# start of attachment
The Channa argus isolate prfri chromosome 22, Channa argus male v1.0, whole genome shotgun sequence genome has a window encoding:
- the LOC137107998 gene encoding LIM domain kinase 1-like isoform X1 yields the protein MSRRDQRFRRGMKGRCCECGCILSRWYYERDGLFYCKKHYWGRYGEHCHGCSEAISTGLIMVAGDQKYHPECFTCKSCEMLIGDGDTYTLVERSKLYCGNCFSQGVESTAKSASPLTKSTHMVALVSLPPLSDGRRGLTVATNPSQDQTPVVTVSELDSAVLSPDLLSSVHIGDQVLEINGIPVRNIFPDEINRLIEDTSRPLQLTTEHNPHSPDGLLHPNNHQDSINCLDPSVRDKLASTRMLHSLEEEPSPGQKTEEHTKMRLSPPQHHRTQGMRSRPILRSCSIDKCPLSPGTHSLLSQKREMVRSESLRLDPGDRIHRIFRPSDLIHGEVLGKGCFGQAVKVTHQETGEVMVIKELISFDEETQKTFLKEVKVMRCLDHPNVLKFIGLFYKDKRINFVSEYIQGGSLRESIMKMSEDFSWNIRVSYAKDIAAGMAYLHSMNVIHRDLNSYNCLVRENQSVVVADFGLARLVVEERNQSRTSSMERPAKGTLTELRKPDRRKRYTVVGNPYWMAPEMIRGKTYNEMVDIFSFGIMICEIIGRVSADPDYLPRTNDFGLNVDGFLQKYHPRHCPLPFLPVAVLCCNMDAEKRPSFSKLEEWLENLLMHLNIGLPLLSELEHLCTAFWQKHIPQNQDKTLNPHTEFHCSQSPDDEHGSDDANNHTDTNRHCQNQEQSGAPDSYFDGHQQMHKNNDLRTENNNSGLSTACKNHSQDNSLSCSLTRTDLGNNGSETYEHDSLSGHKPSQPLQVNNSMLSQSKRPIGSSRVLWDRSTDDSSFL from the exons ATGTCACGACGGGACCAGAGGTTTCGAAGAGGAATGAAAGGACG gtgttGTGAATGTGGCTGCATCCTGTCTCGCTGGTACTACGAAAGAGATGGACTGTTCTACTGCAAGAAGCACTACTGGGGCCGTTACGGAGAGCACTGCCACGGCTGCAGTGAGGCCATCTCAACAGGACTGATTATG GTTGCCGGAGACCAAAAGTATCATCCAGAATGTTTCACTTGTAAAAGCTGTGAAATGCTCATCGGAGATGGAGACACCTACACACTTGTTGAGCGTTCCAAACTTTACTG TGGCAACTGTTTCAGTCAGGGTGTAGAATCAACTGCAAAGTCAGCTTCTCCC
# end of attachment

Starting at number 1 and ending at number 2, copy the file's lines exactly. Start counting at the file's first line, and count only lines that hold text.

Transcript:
The Channa argus isolate prfri chromosome 22, Channa argus male v1.0, whole genome shotgun sequence genome has a window encoding:
- the LOC137107998 gene encoding LIM domain kinase 1-like isoform X1 yields the protein MSRRDQRFRRGMKGRCCECGCILSRWYYERDGLFYCKKHYWGRYGEHCHGCSEAISTGLIMVAGDQKYHPECFTCKSCEMLIGDGDTYTLVERSKLYCGNCFSQGVESTAKSASPLTKSTHMVALVSLPPLSDGRRGLTVATNPSQDQTPVVTVSELDSAVLSPDLLSSVHIGDQVLEINGIPVRNIFPDEINRLIEDTSRPLQLTTEHNPHSPDGLLHPNNHQDSINCLDPSVRDKLASTRMLHSLEEEPSPGQKTEEHTKMRLSPPQHHRTQGMRSRPILRSCSIDKCPLSPGTHSLLSQKREMVRSESLRLDPGDRIHRIFRPSDLIHGEVLGKGCFGQAVKVTHQETGEVMVIKELISFDEETQKTFLKEVKVMRCLDHPNVLKFIGLFYKDKRINFVSEYIQGGSLRESIMKMSEDFSWNIRVSYAKDIAAGMAYLHSMNVIHRDLNSYNCLVRENQSVVVADFGLARLVVEERNQSRTSSMERPAKGTLTELRKPDRRKRYTVVGNPYWMAPEMIRGKTYNEMVDIFSFGIMICEIIGRVSADPDYLPRTNDFGLNVDGFLQKYHPRHCPLPFLPVAVLCCNMDAEKRPSFSKLEEWLENLLMHLNIGLPLLSELEHLCTAFWQKHIPQNQDKTLNPHTEFHCSQSPDDEHGSDDANNHTDTNRHCQNQEQSGAPDSYFDGHQQMHKNNDLRTENNNSGLSTACKNHSQDNSLSCSLTRTDLGNNGSETYEHDSLSGHKPSQPLQVNNSMLSQSKRPIGSSRVLWDRSTDDSSFL from the exons ATGTCACGACGGGACCAGAGGTTTCGAAGAGGAATGAAAGGACG gtgttGTGAATGTGGCTGCATCCTGTCTCGCTGGTACTACGAAAGAGATGGACTGTTCTACTGCAAGAAGCACTACTGGGGCCGTTACGGAGAGCACTGCCACGGCTGCAGTGAGGCCATCTCAACAGGACTGATTATG GTTGCCGGAGACCAAAAGTATCATCCAGAATGTTTCACTTGTAAAAGCTGTGAAATGCTCATCGGAGATGGAGACACCTACACACTTGTTGAGCGTTCCAAACTTTACTG TGGCAACTGTTTCAGTCAGGGTGTAGAATCAACTGCAAAGTCAGCTTCTCCC